There is good news for Americans feeling overwhelmed by high-interest student loans. A variety of factors have transformed the student lending industry in recent years, giving college grads more options than ever to take control of their student debt. Whether it’s lowering monthly payments, consolidating multiple loans, releasing a co-signer, or paying it off faster – borrowers are making their debt more manageable by refinancing under better terms.
Is refinancing right for you? It depends. There is no single “right” answer for all borrowers. The best way to make a sound financial decision is explore all of your options. That’s why we’ve done some of the legwork for you, examining refinancing options for six common situations:
1. If you want to lower your interest rate...
Many student loans originated prior to 2013 have interest rates of 6.8% or more. Borrowers with good credit might be able to get significantly lower rates by refinancing. For example, SoFi offers fixed rates as low as 3.375% for 5-year loans, 4.49% for 10-year loans, and 5.25% for 20-year loans.
Even small interest rate discounts can add up over time. A borrower with $100,000 in debt could save more than $20,000 over a decade by refinancing from 7.9% to 4.49%.
Most lenders have both fixed and variable interest rates. Variable rates can change, but in the short run, they can be very attractive. Citizens One has variable rates as low as 2.38%. CommonBond also has a hybrid rate that is fixed for the first 5 years and variable for the next 5 years.
2. If you're struggling to make your monthly payments...
A lower interest rate would help decrease monthly payments, but there are other options as well. If you’re not earning much now, but you expect your income to rise, and interest-only period might help. People who refinance with College Ave can choose to make immediate full payments or make two years of interest-only payments first.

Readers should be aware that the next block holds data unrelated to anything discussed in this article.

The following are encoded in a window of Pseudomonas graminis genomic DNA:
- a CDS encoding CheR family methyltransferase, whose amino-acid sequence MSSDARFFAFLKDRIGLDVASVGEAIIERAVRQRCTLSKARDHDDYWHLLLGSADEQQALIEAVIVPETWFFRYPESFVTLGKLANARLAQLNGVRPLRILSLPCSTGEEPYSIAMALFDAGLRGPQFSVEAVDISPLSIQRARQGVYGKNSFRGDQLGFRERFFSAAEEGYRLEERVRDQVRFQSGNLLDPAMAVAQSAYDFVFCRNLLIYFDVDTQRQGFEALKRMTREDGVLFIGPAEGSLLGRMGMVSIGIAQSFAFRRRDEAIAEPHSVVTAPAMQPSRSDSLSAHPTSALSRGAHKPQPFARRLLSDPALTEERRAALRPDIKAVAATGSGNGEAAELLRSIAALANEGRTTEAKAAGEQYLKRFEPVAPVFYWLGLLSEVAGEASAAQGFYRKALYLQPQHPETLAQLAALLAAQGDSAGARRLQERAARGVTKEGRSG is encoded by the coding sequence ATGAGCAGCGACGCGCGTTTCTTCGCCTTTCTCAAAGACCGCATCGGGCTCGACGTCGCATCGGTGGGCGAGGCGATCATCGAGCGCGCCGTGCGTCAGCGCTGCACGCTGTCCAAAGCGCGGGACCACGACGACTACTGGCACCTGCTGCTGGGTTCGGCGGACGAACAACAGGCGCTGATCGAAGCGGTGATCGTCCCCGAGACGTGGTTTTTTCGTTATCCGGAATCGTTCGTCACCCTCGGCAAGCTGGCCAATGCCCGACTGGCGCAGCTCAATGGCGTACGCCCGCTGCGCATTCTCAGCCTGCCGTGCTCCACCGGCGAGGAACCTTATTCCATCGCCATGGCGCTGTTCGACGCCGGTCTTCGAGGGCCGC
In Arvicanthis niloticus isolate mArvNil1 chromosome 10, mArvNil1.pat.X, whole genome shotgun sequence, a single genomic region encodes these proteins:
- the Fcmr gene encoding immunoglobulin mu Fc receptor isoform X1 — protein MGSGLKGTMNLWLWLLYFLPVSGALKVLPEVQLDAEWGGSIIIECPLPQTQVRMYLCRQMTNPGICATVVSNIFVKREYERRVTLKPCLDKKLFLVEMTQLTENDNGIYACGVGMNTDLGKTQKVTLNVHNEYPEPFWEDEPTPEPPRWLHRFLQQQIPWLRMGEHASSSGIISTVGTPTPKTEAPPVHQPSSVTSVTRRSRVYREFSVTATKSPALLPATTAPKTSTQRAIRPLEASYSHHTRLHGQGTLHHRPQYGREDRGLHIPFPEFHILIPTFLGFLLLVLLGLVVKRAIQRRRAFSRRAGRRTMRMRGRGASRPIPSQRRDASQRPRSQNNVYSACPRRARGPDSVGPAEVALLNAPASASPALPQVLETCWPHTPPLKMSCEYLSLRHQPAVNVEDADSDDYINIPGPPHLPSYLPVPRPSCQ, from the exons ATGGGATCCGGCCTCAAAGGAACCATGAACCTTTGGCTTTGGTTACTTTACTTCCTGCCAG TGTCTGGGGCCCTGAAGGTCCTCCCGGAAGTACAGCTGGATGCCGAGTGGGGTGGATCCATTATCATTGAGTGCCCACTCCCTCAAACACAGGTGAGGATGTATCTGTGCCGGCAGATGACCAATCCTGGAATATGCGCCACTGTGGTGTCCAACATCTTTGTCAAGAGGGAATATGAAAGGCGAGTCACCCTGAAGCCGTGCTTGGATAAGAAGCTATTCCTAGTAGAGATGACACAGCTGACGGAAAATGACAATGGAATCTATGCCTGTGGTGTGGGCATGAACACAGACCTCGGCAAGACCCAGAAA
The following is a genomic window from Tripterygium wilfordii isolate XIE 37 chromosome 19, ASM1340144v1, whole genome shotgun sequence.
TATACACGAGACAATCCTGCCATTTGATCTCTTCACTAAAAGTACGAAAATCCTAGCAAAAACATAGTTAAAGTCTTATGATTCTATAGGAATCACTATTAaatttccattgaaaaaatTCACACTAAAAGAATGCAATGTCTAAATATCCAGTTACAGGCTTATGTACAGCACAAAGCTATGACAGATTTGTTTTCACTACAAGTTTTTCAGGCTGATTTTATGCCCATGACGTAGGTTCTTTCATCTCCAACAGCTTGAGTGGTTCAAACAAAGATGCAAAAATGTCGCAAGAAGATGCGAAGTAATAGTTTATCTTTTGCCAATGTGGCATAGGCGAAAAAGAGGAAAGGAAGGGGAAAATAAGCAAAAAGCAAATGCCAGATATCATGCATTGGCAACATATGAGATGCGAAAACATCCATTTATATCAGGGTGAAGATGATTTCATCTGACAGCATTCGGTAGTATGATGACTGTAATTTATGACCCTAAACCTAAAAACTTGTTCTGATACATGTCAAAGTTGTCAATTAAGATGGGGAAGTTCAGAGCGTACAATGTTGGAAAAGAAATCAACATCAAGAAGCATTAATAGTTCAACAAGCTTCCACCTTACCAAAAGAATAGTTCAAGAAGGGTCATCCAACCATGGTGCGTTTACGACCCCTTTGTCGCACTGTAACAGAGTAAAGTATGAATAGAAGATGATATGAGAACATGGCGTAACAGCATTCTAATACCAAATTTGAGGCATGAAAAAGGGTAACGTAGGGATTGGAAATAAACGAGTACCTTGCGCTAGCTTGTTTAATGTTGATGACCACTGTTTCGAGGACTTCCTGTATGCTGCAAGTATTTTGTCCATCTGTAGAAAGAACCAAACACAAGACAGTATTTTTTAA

Lengthening the payback time frame is a surefire way to lower monthly payments, although it can increase the total cost depending on the interest rate. Most private lenders offer a variety of terms when people refinance. College Ave allows borrowers to design their own timetable, picking any number of years between 5 and 15.
Many lenders offer a discount – typically .25 percentage points – if you sign up for autopay. Citizens One has an additional .25 percent loyalty discount if the borrower or cosigner has other qualifying accounts with the bank, making it possible to save .5 percent overall.
Monthly savings by refinancing can vary, depending on the amount owed and the borrower’s financial history. But people who refinance with Citizens One save an average of $137 a month, people who refinance with SoFi save an average of $316 a month, and those who refinance with CommonBond save an average of $323 a month.
3. If you want to get out of debt faster...
Making extra payments or refinancing to a shorter time frame are both options to get out of debt faster. None of the lenders we profiled had penalties for prepayment. And people with good credit might be able to save enough by refinancing to a lower interest rate that they can pay the same amount each month and get out of debt sooner. (For example, a graduate student with $60,000 of debt can pay it off in 11 years instead of 15 by lowering the interest rate from 6.8% to 3.2%)